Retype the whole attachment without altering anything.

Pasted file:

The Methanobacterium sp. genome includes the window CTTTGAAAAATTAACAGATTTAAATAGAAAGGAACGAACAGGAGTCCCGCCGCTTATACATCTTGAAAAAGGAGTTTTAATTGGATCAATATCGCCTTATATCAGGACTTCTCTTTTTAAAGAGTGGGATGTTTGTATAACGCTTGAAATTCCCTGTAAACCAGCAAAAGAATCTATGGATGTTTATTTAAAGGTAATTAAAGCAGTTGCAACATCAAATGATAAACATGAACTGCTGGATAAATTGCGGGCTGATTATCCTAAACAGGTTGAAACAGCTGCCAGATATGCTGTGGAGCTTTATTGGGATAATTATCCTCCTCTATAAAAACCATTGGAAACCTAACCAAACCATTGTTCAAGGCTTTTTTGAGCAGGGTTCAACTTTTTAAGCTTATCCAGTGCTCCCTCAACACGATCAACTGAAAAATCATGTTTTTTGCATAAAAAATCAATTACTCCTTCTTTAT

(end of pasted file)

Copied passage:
The Methanobacterium sp. genome includes the window CTTTGAAAAATTAACAGATTTAAATAGAAAGGAACGAACAGGAGTCCCGCCGCTTATACATCTTGAAAAAGGAGTTTTAATTGGATCAATATCGCCTTATATCAGGACTTCTCTTTTTAAAGAGTGGGATGTTTGTATAACGCTTGAAATTCCCTGTAAACCAGCAAAAGAATCTATGGATGTTTATTTAAAGGTAATTAAAGCAGTTGCAACATCAAATGATAAACATGAACTGCTGGATAAATTGCGGGCTGATTATCCTAAACAGGTTGAAACAGCTGCCAGATATGCTGTGGAGCTTTATTGGGATAATTATCCTCCTCTATAAAAACCATTGGAAACCTAACCAAACCATTGTTCAAGGCTTTTTTGAGCAGGGTTCAACTTTTTAAGCTTATCCAGTGCTCCCTCAACACGATCAACTGAAAAATCATGTTTTTTGCATAAAAAATCAATTACTCCTTCTTTAT